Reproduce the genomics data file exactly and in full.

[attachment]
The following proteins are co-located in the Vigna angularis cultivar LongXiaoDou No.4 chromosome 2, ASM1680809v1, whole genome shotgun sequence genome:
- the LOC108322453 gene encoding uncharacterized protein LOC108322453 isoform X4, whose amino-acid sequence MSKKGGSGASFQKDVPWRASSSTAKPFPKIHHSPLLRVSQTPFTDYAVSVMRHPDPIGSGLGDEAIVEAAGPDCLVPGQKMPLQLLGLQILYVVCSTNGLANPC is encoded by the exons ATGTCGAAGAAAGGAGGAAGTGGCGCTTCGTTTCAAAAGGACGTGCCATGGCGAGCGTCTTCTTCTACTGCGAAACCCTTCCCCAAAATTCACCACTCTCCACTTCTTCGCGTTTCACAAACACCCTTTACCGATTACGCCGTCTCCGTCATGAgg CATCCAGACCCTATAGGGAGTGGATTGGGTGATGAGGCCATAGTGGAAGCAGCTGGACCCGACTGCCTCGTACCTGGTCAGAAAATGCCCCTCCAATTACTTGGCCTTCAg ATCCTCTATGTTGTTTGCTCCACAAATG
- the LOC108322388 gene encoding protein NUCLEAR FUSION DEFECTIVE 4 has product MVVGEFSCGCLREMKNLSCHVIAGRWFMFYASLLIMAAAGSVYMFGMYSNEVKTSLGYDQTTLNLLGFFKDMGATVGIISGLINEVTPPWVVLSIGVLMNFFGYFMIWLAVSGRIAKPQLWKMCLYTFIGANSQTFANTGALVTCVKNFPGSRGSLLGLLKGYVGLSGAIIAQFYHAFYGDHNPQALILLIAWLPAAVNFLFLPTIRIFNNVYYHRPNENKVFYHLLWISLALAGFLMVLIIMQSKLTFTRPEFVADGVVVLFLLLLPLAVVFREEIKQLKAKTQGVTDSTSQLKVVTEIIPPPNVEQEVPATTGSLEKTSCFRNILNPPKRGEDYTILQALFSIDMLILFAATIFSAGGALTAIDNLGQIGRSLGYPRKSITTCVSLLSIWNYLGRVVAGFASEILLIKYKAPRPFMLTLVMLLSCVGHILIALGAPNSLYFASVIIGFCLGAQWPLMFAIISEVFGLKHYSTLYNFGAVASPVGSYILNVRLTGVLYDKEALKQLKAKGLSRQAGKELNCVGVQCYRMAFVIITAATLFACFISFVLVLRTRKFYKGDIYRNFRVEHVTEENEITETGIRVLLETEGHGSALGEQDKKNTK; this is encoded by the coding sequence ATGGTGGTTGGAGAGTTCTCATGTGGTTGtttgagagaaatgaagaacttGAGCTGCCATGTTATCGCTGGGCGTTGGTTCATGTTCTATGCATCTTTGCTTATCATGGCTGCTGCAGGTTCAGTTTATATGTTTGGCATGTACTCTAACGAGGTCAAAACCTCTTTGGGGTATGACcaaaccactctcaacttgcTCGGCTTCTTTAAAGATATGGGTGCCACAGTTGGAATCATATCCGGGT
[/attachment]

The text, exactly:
The following proteins are co-located in the Vigna angularis cultivar LongXiaoDou No.4 chromosome 2, ASM1680809v1, whole genome shotgun sequence genome:
- the LOC108322453 gene encoding uncharacterized protein LOC108322453 isoform X4, whose amino-acid sequence MSKKGGSGASFQKDVPWRASSSTAKPFPKIHHSPLLRVSQTPFTDYAVSVMRHPDPIGSGLGDEAIVEAAGPDCLVPGQKMPLQLLGLQILYVVCSTNGLANPC is encoded by the exons ATGTCGAAGAAAGGAGGAAGTGGCGCTTCGTTTCAAAAGGACGTGCCATGGCGAGCGTCTTCTTCTACTGCGAAACCCTTCCCCAAAATTCACCACTCTCCACTTCTTCGCGTTTCACAAACACCCTTTACCGATTACGCCGTCTCCGTCATGAgg CATCCAGACCCTATAGGGAGTGGATTGGGTGATGAGGCCATAGTGGAAGCAGCTGGACCCGACTGCCTCGTACCTGGTCAGAAAATGCCCCTCCAATTACTTGGCCTTCAg ATCCTCTATGTTGTTTGCTCCACAAATG
- the LOC108322388 gene encoding protein NUCLEAR FUSION DEFECTIVE 4 has product MVVGEFSCGCLREMKNLSCHVIAGRWFMFYASLLIMAAAGSVYMFGMYSNEVKTSLGYDQTTLNLLGFFKDMGATVGIISGLINEVTPPWVVLSIGVLMNFFGYFMIWLAVSGRIAKPQLWKMCLYTFIGANSQTFANTGALVTCVKNFPGSRGSLLGLLKGYVGLSGAIIAQFYHAFYGDHNPQALILLIAWLPAAVNFLFLPTIRIFNNVYYHRPNENKVFYHLLWISLALAGFLMVLIIMQSKLTFTRPEFVADGVVVLFLLLLPLAVVFREEIKQLKAKTQGVTDSTSQLKVVTEIIPPPNVEQEVPATTGSLEKTSCFRNILNPPKRGEDYTILQALFSIDMLILFAATIFSAGGALTAIDNLGQIGRSLGYPRKSITTCVSLLSIWNYLGRVVAGFASEILLIKYKAPRPFMLTLVMLLSCVGHILIALGAPNSLYFASVIIGFCLGAQWPLMFAIISEVFGLKHYSTLYNFGAVASPVGSYILNVRLTGVLYDKEALKQLKAKGLSRQAGKELNCVGVQCYRMAFVIITAATLFACFISFVLVLRTRKFYKGDIYRNFRVEHVTEENEITETGIRVLLETEGHGSALGEQDKKNTK; this is encoded by the coding sequence ATGGTGGTTGGAGAGTTCTCATGTGGTTGtttgagagaaatgaagaacttGAGCTGCCATGTTATCGCTGGGCGTTGGTTCATGTTCTATGCATCTTTGCTTATCATGGCTGCTGCAGGTTCAGTTTATATGTTTGGCATGTACTCTAACGAGGTCAAAACCTCTTTGGGGTATGACcaaaccactctcaacttgcTCGGCTTCTTTAAAGATATGGGTGCCACAGTTGGAATCATATCCGGGT